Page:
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census release

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  • Lois Sparling
    See the article in the online version of the Globe and Mail for Sept. 12, 2007 Historically Speaking, the Census Represents Us by Eric Sager. The census
    Message 1 of 5 , Sep 12 6:32 PM
      See the article in the online version of the Globe and Mail for Sept.
      12, 2007 "Historically Speaking, the Census Represents Us" by Eric Sager.

      The census debate is heating up again. As you may recall, we pried
      loose the 1906 and 1911 national census of Canada from a VERY reluctant
      Statistics Canada, but at a cost. The legislation which freed up the
      historic census after 92 years, to and including the 2001 census, also
      closed all future census forever unless the person filling in the census
      return for a particular household checked off a box consenting (on
      behalf of the whole household) to that census return being made
      available to researchers in 92 years. Since alot of households did not
      tick off the consent box for the eventual release of their 2006 census
      return, 2006 is essentially lost forever. Needless to say, Statistics
      Canada cannot possibly change its forms for 2011 so that census is
      presumably lost, as well. (Funny that Statistics Canada could add the
      consent provision and box to check off very quickly but cannot remove it
      with out years and years of advance notice; but I digress).
      This whole thing about each household having to consent to the release
      of its census return is to be reviewed after the 2011 census is taken.
      However those of us who believe that the census should be preserved in
      its entirety as an historical document and made available to researchers
      in due course believe that it should be reviewed as soon as possible to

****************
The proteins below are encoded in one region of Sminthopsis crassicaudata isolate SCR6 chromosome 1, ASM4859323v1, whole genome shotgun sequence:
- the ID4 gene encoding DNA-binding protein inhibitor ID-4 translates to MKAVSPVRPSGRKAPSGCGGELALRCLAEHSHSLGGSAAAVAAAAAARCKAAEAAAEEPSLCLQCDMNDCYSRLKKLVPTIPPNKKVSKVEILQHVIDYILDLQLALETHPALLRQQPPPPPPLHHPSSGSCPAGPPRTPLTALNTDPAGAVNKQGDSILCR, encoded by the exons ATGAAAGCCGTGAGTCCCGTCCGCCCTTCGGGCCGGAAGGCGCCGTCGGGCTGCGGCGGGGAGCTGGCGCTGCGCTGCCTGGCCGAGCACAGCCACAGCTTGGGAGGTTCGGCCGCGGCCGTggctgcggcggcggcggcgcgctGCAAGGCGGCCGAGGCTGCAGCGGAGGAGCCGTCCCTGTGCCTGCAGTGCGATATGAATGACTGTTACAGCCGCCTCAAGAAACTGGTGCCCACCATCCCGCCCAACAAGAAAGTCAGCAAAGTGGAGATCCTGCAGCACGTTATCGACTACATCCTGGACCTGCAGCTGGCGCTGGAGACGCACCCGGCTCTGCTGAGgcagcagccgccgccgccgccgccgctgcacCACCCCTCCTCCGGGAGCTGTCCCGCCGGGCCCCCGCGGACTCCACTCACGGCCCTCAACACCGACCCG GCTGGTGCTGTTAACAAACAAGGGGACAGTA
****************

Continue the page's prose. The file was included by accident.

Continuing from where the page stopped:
save the 2011 and 2016 census. We know from experience who we are
      dealing with and the lengths it/they will go to in order to prevail.

      Eric Sager, a professor of history at U Vic, presents the case that the
      census is an unique and invaluable historical document if preserved and
      released in its entirety. His article reflects the belief of the
      history professors on Our Side that the genealogical community is key to
      persuading the government of the righteousness of our cause. The family
      history community believes that the history professors are the key to
      success because they attract greater respect than we do. It doesn't
      matter who is right. What is important is that we keep after the
      government about this.
      Please keep yourselves informed. If you do not know much about the
      census issue, check out past article by Gordon Watts online at the
      Global Genealogy web site or my articles and announcements on the
      Alberta Family Histories Society web site. There is also a Canada
      Census Campaign mailing list through rootsweb which will perk up again
      when our campaign moves into actively lobbying our Members of Parliament

      Lois Sparling
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